A great Roman statesman and general of the 4th century BC. His first great act was to conquer the Etruscan town of Veii while dictator. He did so supposedly by tunneling under the walls of the city and into the temple of Juno on the citadel (a highly dubious story). The army was quickly routed, the city plundered and all citizens sold into slavery. A great deal of wealth flooded Rome, a tenth of which was used to for a large golden basin for Apollo sent to Delphi. To make up for the damage done to Juno's temple, the sacred objects were moved to Rome and a new temple built for her upon the Capitoline hill.
The next town that Camillus conquered was Falerii. An even stranger story accompanies how he captured this town. During the siege, a schoolteacher led his students out to the Roman camp and proposed that the boys be used as hostages in order to force their surrender. Camillus had the traitor stripped and his hands bound behind him. He then gave each of the boys a lash and told them to escort him back to town. When the townsmen heard of Camillus' remarkable actions, they decided to surrender.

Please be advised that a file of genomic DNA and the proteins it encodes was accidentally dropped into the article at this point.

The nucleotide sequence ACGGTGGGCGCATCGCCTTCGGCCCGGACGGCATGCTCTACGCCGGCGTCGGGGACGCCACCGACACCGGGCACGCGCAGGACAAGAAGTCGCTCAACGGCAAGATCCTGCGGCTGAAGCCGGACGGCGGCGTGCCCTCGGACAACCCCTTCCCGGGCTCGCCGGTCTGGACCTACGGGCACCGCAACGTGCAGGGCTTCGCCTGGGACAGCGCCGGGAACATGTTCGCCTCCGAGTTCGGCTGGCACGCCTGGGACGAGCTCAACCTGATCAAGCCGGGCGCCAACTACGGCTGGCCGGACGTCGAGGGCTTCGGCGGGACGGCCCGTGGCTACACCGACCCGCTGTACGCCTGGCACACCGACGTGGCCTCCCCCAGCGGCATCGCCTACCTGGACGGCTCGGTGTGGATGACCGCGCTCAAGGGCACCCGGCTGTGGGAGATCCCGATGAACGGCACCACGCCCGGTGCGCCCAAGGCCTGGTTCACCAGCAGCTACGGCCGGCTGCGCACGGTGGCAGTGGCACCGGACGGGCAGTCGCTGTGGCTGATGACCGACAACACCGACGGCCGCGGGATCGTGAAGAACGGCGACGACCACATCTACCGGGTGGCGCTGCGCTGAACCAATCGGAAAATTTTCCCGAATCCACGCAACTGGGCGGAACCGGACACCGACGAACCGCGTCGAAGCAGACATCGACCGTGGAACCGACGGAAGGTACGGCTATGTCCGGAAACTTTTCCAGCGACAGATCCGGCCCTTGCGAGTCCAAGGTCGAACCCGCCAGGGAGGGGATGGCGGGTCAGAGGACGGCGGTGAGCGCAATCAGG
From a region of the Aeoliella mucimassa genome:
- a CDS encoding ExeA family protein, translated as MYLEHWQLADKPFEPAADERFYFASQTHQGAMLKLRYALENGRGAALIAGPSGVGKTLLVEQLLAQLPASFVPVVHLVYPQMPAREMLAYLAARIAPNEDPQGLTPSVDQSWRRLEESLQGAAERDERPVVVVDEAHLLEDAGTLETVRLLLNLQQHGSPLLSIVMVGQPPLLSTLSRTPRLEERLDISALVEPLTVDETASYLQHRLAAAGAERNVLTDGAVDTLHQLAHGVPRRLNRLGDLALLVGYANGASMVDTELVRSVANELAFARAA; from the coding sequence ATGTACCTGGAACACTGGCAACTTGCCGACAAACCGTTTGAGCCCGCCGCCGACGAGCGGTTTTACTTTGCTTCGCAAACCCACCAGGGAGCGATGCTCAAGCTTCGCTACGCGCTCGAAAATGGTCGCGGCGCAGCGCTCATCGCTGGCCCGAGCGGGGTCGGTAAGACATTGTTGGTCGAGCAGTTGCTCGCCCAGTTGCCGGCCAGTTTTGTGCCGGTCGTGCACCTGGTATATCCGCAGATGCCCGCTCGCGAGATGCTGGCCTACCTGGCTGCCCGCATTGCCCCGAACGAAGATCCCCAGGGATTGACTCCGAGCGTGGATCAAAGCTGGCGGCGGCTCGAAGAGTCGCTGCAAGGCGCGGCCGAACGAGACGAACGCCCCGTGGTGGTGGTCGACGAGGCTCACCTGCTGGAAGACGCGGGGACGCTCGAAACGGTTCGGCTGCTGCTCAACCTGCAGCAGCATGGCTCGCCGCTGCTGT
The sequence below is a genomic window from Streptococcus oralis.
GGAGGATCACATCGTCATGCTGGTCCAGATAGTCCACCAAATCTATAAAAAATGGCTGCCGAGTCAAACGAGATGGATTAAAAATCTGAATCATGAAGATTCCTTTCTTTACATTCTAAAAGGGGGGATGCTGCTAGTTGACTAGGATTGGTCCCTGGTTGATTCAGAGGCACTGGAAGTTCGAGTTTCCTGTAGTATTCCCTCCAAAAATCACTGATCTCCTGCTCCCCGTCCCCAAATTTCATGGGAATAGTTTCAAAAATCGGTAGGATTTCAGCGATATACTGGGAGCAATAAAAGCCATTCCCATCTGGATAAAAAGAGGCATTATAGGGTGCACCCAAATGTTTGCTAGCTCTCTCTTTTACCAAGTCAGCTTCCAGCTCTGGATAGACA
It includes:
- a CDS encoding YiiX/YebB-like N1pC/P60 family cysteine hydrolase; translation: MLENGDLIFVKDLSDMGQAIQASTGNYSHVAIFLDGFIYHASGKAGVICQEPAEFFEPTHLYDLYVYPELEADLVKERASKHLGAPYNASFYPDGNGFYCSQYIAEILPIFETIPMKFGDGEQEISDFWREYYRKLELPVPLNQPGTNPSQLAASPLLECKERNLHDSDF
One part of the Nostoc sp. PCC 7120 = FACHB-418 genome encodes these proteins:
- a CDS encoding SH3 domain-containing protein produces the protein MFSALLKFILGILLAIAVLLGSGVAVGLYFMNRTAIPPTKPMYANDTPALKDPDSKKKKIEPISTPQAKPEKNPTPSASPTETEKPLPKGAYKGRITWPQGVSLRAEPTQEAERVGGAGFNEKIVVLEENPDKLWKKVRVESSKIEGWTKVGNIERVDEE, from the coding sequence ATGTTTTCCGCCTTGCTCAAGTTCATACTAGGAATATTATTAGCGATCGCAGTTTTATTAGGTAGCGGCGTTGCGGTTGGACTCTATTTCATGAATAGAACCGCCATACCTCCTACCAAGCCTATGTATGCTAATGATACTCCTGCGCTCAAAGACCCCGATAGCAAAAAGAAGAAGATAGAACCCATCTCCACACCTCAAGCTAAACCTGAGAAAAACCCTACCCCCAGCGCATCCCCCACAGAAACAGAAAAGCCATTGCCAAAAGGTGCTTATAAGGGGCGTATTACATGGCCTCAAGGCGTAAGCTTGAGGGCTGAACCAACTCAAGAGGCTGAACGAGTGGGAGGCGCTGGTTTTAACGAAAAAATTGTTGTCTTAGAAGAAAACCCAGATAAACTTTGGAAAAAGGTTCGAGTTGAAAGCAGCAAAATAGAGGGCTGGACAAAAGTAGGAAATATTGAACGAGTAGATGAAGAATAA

Soon after, however, Camillus was prosecuted for mishandling the spoils from Veii and sent into exile. During his exile, a Gallic army appeared. The Roman army was scattered and the invaders sacked Rome. Camillus, however, was made dictator and led the remnants of the army back to save what was left of the city.
After the sack, Camillus supervised the reconstruction of the city and the reorganization of the army into a far more efficient fighting force.
Livy. Ab Urbe Condita.